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CHN COLLEGE BASKETBALL

Recruiting | ABCD Camp | Message Board

By Shawn Siegel

shawn@collegehoops.net

July 20th, 2006

 

2006 Playaz Ball

 

The Playaz Ball wrapped up in New York City this past Saturday.  Due to some technical issues, this article was supposed to go on-line Monday morning, but has been pushed back until this afternoon. 

 

Semifinals

 

After sitting in some unnecessary traffic on the way to Basketball City, I barely caught the last 20 seconds of the morning semifinals.  Juice All-Stars barely hung on to a close win over GC Ballers, as Malcolm Grant (6-1, 2007, Villanova) made a block at the buzzer.  The GC Ballers supposedly had been up by as many as 24 points due to the great play of Johnny Flynn (5-11, 2007, #29 Rivals.com, Syracuse), but let their lead slip away, and Flynn couldn't convert in the closing possessions.

 

The other semifinal between Team Odom and Playaz Gold (the host team) was equally as close.  I walked in with Team Odom up a point with about a minute to go.  Odom PG Malik Boothe (5-9, 2007) seemed to clearly walk despite a no-call (brining out some anger in the crowd), and was then picked by Playaz point man Anthony Nelson (6-1, 2007).  Nelson fed the ball to Corey Raji (6-6, 2007, #133 Rivals.com) for an uncontested lay up, which was followed by a short baseline jumper from John Banes (6-6, 2006) that gave Odom back the lead with just 7 seconds to go.  On in the inbounds from half-court, a complete defensive breakdown from Team Odom led to another open lay up from Raji, who cut down the middle of the lane without opposition after a pass from Nelson.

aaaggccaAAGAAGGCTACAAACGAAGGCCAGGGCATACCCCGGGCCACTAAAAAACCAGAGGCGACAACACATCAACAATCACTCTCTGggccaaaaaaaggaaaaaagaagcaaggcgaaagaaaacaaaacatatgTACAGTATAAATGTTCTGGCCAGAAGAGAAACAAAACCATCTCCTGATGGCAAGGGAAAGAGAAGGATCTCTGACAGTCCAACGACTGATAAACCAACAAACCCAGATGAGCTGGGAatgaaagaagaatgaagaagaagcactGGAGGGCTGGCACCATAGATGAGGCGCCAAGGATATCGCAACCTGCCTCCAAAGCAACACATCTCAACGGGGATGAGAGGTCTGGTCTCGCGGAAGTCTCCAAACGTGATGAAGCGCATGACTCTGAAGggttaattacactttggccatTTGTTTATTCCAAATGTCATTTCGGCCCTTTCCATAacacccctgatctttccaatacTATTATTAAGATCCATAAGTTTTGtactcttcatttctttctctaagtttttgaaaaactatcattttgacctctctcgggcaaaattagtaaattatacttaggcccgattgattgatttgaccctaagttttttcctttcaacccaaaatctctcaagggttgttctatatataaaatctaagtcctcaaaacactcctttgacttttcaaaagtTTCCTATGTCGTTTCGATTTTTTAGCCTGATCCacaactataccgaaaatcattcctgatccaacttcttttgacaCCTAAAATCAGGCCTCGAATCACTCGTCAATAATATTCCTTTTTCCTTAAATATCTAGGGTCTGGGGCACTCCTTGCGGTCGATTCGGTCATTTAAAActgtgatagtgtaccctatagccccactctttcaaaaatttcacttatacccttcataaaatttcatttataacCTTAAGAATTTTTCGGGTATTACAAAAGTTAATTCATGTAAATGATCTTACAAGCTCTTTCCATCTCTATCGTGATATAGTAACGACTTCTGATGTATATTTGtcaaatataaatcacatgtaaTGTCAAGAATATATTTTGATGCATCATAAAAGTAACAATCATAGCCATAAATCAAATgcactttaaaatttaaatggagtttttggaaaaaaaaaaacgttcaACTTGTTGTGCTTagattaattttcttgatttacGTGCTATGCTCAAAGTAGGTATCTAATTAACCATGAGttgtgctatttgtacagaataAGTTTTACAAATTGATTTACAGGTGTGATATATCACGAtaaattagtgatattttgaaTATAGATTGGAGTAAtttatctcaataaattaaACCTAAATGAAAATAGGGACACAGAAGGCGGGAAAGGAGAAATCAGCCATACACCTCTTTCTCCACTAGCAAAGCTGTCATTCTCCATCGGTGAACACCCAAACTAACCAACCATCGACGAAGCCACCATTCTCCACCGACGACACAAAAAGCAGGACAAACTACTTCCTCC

16U Finals

 

Playaz Red walked away with the win in the 16U championship over the Junior Celtics.  Playaz was clearly the more talented team, though a series of poor turnovers and missed layups kept the game closer than it should have been.  For Playaz, St Anthony's point guard Travon Woodall (6-1, 2008) was impressive.  Woodall is a quick player that is skilled on both offense and defense.  He showed off a nice pull-up jumper and quick hands guarding the opposition.  Woodall was the lone junior that would go on to get some decent playing time in the 17U finals as well.